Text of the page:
Osteoporosis and You

Please read it carefully:
Patients Taking Bisphosphonates:

Implications for Periodontal Therapy

Recently, there has been information in the news about patients taking bisphosphonates and the implications on a patient’s periodontal health. Below are some questions and answers about patients taking bisphosphonates, osteoporosis and osteonecrosis of the jaw.

What is Osteonecrosis of the Jaw (ONJ)?

This condition has been observed in cancer patients who undergo invasive dental procedures such as dental implants or tooth extractions while receiving treatment with intravenous bisphosphonates. ONJ can cause severe, irreversible and often debilitating damage to the jaw.

What are Bisphosphonates?

Bisphosphonates, also known as bone-sparing drugs, are commonly used in the treatment of osteoporosis and cancer that has spread to the bone. Doctors prescribe intravenous bisphosphonate therapy, which was the subject of precautions set out by the FDA for patients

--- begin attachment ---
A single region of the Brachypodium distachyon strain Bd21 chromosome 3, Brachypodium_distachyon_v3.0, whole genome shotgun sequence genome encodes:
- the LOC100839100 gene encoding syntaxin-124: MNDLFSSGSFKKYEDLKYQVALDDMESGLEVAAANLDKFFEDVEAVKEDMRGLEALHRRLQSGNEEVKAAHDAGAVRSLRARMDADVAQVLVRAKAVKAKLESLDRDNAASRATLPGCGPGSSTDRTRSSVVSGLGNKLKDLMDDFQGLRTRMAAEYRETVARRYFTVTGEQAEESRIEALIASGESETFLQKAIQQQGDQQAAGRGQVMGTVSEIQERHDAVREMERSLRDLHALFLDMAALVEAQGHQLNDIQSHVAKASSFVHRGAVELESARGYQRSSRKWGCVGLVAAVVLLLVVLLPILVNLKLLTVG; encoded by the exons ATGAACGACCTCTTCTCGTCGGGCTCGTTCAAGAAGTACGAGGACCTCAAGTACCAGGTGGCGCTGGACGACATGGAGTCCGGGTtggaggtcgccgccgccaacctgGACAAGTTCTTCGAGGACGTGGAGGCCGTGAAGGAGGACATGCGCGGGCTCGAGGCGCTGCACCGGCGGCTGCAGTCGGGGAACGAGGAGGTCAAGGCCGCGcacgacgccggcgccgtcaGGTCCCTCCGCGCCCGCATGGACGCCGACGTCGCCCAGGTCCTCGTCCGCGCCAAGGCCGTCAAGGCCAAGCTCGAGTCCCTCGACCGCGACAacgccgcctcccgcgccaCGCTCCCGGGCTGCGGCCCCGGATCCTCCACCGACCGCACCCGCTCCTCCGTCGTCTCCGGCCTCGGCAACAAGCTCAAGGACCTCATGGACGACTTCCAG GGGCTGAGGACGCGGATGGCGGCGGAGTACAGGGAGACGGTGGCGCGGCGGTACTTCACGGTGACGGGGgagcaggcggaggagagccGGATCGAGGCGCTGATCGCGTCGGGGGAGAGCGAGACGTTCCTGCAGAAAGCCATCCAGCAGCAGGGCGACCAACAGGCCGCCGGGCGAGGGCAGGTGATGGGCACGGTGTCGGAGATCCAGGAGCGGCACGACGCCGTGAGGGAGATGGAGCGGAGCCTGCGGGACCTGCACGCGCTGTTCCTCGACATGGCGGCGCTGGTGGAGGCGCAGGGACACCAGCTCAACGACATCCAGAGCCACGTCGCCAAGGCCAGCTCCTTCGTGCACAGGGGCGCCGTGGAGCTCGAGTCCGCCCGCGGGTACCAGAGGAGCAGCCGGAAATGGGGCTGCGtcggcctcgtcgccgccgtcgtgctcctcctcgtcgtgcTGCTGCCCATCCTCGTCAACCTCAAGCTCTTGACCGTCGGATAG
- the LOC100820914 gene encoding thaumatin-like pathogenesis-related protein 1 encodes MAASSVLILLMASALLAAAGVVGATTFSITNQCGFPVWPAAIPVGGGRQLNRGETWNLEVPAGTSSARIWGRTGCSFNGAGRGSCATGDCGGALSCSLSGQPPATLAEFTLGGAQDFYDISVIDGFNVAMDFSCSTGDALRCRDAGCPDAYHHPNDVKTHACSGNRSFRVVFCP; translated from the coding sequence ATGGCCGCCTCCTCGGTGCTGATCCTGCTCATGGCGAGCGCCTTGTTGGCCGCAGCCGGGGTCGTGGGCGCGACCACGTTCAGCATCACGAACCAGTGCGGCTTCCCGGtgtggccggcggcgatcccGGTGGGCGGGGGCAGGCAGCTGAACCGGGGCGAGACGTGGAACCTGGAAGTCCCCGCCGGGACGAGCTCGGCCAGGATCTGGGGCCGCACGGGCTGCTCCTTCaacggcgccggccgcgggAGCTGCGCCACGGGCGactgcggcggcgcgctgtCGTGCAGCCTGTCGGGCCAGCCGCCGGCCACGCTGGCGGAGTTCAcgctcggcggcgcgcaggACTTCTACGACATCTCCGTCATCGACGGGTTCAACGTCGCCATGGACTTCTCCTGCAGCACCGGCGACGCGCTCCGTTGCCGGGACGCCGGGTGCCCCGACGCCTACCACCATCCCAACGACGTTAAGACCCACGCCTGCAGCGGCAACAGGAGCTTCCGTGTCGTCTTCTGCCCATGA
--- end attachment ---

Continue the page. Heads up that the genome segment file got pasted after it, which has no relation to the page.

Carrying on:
with cancer that has spread to the bone to help decrease associated pain and fractures. In addition, emerging research is exploring the ability of intravenous bisphosphonate therapy to inhibit the spread of some cancers to the bone.

What is Osteoporosis?

Patients diagnosed with osteoporosis have low or decreasing bone mass and must take extra care in performing day-to-day activities because they are at increased risk for bone fractures.

Periodontal diseases can lead to loss of bone that supports the teeth, which can lead to tooth loss. Because bone loss is associated with both periodontal disease and osteoporosis, it is questioned whether the two are related. The association has been difficult to prove because of the many similar risk factors for these two diseases, including smoking, age, medications, and systemic diseases. (taken from AAP)

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